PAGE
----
Last month I was fortunate enough to attend the 2014 NAHBS show in Charlotte North Carolina and I was glad that I did. Near the top of my list of "to do" list was visiting the Campagnolo booth. It was actually one of the first that I visited that Friday morning. I ended up stopping by to chat with the good folks there several more times that weekend. I asked them to convince me why the axial movement is acceptable and to give me a reason to stop producing the shim kits. All of the discussions that we had were worthwhile for me and at times both enlightening and confusing. Here are some of my take-aways from the conversations...
The design of the Ultra-Torque System is not going away for the foreseeable furture.
From the corporate level down, they are sticking to their guns that the axial movement that occurs with some Ultra-Torque systems is perfectly acceptable.
We share a disdain for all of the press-fit bottom bracket "standards".
The tech folks and Campagnolo NA are tired of fielding calls from folks inquiring about the RogueMechanic Ultra-Torque Shim Kits...
Some time has been spent on this website by the Campagnolo NA folks and folks at Campagnolo in Italy looking over my posts regarding Ultra-Torque.
Campagnolo uses angular contact bearings in their Ultra-Torque system which can tolerate some preload...that's one of the benefits of angular contact bearings. Both too much preload and the lack of any preload is not good.
When I asked one of the techs there what he would do if he had a bike with a BB shell on the lower end of the shell width tolerance allowance, he said that he would coat the internal surfaces of the cups with anti-seize.
We agreed that if frame manufactures made their English shells balls-on 68mm and the Italian shells balls-on 70mm wide, this would be a nonissue.
After digesting all of the information while at the same time trying my best to keep an open mind, I concluded that they have chosen not to address the issue of eliminating the axial movement. This being said, I have come up with an "alternative" method for reducing the axial movement and thus hopefully eliminating any noise that is the result of the axial movement. This is a "half-step" compared to the complete removal of the wave/spring washer and might be easier to swallow for the die-hard loyalists and can't accept the complete removal of the wave washer because it hasn't gotten the approval from Vicenza. Here's "Plan B":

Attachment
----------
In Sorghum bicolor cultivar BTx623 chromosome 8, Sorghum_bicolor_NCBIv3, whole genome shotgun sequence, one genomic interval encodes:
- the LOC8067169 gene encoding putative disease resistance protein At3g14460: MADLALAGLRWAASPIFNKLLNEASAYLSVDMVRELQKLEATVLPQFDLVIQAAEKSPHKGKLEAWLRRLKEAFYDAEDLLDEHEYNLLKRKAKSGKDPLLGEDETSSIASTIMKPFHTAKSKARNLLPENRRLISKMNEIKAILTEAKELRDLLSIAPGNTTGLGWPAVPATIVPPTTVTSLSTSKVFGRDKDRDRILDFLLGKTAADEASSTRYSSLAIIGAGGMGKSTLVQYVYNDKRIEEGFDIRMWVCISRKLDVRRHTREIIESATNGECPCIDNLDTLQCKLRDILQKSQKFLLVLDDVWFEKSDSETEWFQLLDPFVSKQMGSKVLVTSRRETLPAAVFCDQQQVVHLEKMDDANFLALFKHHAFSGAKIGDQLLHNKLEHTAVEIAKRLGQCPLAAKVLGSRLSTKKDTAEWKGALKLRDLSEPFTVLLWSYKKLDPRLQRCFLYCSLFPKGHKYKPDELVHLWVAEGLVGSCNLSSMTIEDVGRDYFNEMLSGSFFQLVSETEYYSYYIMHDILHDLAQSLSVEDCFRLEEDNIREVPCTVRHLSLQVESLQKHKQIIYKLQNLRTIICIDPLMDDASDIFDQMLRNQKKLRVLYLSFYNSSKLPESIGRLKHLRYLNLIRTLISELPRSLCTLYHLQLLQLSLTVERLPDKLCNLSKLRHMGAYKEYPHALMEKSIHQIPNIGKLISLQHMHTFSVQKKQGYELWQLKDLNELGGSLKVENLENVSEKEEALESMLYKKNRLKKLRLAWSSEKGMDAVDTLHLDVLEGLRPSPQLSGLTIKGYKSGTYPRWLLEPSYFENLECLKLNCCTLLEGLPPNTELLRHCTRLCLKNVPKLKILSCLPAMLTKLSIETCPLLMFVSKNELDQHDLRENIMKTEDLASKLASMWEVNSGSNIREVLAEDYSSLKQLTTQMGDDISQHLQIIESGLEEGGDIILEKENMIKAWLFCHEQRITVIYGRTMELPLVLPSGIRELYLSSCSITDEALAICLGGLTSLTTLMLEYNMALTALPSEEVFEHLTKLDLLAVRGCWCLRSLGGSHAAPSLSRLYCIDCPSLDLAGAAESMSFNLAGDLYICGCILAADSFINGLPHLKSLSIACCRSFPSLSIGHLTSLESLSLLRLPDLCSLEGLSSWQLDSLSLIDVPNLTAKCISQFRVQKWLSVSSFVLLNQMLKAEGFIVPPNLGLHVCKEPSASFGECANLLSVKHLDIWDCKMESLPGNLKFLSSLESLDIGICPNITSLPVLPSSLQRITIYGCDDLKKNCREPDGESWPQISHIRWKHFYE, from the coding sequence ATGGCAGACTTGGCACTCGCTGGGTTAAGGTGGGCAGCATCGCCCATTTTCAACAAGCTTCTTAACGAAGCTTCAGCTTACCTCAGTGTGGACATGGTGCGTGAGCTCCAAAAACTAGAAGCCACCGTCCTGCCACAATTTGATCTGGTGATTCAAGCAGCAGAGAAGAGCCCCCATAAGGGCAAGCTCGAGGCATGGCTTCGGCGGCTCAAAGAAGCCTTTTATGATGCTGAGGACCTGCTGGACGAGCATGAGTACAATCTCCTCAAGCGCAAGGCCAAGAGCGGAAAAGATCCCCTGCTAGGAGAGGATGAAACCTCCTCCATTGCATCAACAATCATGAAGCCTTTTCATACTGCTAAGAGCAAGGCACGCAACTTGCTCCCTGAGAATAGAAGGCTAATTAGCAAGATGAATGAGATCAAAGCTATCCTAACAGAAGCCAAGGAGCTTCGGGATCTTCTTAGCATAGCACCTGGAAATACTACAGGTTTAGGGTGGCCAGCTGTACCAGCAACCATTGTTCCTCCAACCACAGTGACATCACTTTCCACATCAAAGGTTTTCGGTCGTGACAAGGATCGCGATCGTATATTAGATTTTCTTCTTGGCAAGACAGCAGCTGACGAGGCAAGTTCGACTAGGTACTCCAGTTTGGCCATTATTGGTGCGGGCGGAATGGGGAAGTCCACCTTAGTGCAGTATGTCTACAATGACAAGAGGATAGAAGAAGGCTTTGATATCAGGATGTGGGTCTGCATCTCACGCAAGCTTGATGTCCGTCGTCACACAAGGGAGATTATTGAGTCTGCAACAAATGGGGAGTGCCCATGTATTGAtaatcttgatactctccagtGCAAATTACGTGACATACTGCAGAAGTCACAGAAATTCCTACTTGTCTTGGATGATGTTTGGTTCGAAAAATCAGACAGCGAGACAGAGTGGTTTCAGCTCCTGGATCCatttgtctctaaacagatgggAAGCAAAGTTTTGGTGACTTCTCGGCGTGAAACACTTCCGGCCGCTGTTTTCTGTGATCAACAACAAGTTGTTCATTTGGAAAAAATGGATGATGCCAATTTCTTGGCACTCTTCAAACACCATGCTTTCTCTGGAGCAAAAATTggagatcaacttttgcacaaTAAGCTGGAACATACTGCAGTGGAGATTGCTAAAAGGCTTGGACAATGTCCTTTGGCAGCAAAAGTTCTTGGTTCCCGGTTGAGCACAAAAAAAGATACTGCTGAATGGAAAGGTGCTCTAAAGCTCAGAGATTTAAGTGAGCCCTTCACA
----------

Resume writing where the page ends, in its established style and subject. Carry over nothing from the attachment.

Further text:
For bikes on the lower end of the allowable shell width variance and/or bikes that have noticable axial movement, you can add the shims externally (like the original process) while still using the wavy washer the way it was designed to be used. This method effectively adds preload to the bearings via the wave washer by increasing the shell width by way of the external shims. This process might take longer because you would probably have to test ride the bike in order to find out if you added enough shims to increase the preload to decrease the axial movement. Keep in mind that since wave washers will lose their "set" over time, you might have to add a shim (or combination of shims) sometime down the road.
To wrap this post up, I still believe that the original process of removing the wave washer and adding external shims is the better way to address this issue. I was grateful that the guys at the Campagnolo booth took the time to talk "shop" with me. The love for Campagnolo at NAHBS was almost palpable throughout the hall...and it's obvious why!